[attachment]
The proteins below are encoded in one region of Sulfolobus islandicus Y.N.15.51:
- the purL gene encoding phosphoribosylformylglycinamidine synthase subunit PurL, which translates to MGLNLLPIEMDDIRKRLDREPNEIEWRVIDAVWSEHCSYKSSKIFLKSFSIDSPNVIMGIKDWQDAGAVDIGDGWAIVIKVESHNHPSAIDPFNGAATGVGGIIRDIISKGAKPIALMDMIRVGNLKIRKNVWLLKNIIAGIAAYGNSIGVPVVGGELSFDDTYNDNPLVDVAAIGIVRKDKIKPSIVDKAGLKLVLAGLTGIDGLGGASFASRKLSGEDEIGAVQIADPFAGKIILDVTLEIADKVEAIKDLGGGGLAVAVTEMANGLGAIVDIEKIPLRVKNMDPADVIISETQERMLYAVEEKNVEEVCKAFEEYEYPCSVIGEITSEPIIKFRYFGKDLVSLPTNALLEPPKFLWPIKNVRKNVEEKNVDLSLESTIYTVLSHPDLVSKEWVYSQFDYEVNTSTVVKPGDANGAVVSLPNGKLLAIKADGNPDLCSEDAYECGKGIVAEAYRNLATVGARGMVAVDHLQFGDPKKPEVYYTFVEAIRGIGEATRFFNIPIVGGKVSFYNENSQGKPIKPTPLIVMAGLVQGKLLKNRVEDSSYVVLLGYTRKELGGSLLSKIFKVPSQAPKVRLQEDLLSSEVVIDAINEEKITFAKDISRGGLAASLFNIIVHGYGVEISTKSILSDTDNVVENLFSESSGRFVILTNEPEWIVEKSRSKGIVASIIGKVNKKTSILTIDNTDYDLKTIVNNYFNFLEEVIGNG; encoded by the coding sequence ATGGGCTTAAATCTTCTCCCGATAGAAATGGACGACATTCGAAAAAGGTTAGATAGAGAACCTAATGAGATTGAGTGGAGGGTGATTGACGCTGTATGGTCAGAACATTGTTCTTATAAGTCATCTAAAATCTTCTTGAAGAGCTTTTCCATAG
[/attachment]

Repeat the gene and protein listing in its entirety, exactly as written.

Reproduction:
The proteins below are encoded in one region of Sulfolobus islandicus Y.N.15.51:
- the purL gene encoding phosphoribosylformylglycinamidine synthase subunit PurL, which translates to MGLNLLPIEMDDIRKRLDREPNEIEWRVIDAVWSEHCSYKSSKIFLKSFSIDSPNVIMGIKDWQDAGAVDIGDGWAIVIKVESHNHPSAIDPFNGAATGVGGIIRDIISKGAKPIALMDMIRVGNLKIRKNVWLLKNIIAGIAAYGNSIGVPVVGGELSFDDTYNDNPLVDVAAIGIVRKDKIKPSIVDKAGLKLVLAGLTGIDGLGGASFASRKLSGEDEIGAVQIADPFAGKIILDVTLEIADKVEAIKDLGGGGLAVAVTEMANGLGAIVDIEKIPLRVKNMDPADVIISETQERMLYAVEEKNVEEVCKAFEEYEYPCSVIGEITSEPIIKFRYFGKDLVSLPTNALLEPPKFLWPIKNVRKNVEEKNVDLSLESTIYTVLSHPDLVSKEWVYSQFDYEVNTSTVVKPGDANGAVVSLPNGKLLAIKADGNPDLCSEDAYECGKGIVAEAYRNLATVGARGMVAVDHLQFGDPKKPEVYYTFVEAIRGIGEATRFFNIPIVGGKVSFYNENSQGKPIKPTPLIVMAGLVQGKLLKNRVEDSSYVVLLGYTRKELGGSLLSKIFKVPSQAPKVRLQEDLLSSEVVIDAINEEKITFAKDISRGGLAASLFNIIVHGYGVEISTKSILSDTDNVVENLFSESSGRFVILTNEPEWIVEKSRSKGIVASIIGKVNKKTSILTIDNTDYDLKTIVNNYFNFLEEVIGNG; encoded by the coding sequence ATGGGCTTAAATCTTCTCCCGATAGAAATGGACGACATTCGAAAAAGGTTAGATAGAGAACCTAATGAGATTGAGTGGAGGGTGATTGACGCTGTATGGTCAGAACATTGTTCTTATAAGTCATCTAAAATCTTCTTGAAGAGCTTTTCCATAG